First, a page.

By: Doug Ludemann
Predictive Metrics – Adjusting For Age
Predictive Metrics – Adjusting For AgeBy: Doug Ludemann
Predictive Metrics - Outline
In the previous Predictive Metrics - Testing the Algorithm we established that the algorithm that took us a few minutes to derive actually has a fair degree of predictive merit. Not quite as good as the Fantasy Pros consensus projections, but it comes at a tiny fraction of the time-invested. Thus, these findings are not without a fair degree of importance.
The question, is whether or not we can improve on the predictive accuracy of the projections the model produces without also including contextual information?
Objectively, age is probably the easiest data point to look for year-over-year trends that we can then import into our receiver score projection model. So that is where I'll start.
To investigate, I went back to my database of receiving stats that I had collated by players with nine-year contiguous careers, which in my database gave me the largest possible sample “career” sample size I could without excluding too many players (nine-year careers are quite rare, ten-year careers far rarer.) For each player I was only interested in a single metric, their first down reception per game efficiency rate on the season. I could then compare this rate year over year, and inspect the data for trends as it related to the player’s age.
To analyze the data I calculated the difference between each player's seasonal finish in terms of first down receptions per game from one year to the next. Not only did provide good insight into how players progress and decline throughout their careers, but this will provide a number that is more relatable player to player, regardless of their individual volume as well. Sorting this data by player age and averaging this values across the player pool sample allowed me to get a clear picture of what changes in player production look like over the course of a players career.
As one might well predict, player production increases steadily after their rookie season before cresting and dropping off at age 28 or 29. It can reasonably be asserted that most players, outliers excluded, will have hit their production peak by their 29th birthday, and negative regression is the most likely scenario from then on out.
Using a similar method by which we derived the model that projects fantasy scoring based on first down receptions, we can derive a formula from this data that will allow us to project changes in first down receptions per game based strictly on a players age. The model in this case produces a parabolic distribution just like the data itself as seen in the chart below.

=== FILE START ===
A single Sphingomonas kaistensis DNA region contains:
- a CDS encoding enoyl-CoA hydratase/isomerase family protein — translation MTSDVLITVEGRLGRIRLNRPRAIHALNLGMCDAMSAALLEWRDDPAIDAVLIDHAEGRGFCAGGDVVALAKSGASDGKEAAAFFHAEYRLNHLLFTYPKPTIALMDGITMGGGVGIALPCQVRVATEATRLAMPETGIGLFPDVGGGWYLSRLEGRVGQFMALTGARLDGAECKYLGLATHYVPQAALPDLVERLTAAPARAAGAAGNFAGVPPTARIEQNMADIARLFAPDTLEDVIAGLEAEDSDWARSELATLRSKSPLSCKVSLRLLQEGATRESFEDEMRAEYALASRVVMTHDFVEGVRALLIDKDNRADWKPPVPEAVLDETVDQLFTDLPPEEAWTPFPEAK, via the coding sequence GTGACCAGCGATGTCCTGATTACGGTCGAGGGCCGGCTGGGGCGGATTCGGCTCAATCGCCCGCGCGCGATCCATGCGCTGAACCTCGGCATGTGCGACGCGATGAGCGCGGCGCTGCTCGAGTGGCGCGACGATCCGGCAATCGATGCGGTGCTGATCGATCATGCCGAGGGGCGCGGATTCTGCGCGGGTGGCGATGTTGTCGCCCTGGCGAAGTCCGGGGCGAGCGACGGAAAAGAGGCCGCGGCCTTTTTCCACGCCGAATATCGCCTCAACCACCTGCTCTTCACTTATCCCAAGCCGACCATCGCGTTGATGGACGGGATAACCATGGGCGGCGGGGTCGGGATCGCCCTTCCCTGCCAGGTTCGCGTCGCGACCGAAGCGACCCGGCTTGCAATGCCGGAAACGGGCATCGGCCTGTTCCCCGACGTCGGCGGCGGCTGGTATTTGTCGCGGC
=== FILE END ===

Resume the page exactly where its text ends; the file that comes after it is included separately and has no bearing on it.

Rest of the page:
The utility of this particular model isn’t to predict fantasy scoring of course, but to predict first down receptions per game year-over-year on the basis of merely a player's age. The predictive strength of which we can test in the same manner as we did with our points projection model.
Thus we can now input a player's first down per game efficiency from the previous season as well as his age, and the model will produce a value that we can then add to the player's previous season finish at the metric. For older players, the model produces a negative value, thus adding that value that the model produces will decrease the estimate for first down receptions for the older players and will increase the estimate for younger players.
We can test this model by plotting its results for 2019 player data against the 2020 results. You can see that information charted below.
You can see in the chart above a reasonable degree of fit between the model we derived to project the year-over-year change in first down receptions per game. While the correlation isn't perfect, it seems like a reasonable projection.
The next step is to see if that age-adjusted first down per game metric will help us produce a more accurate projection algorithm.
Check out the next piece in the series were I put this question to the test.
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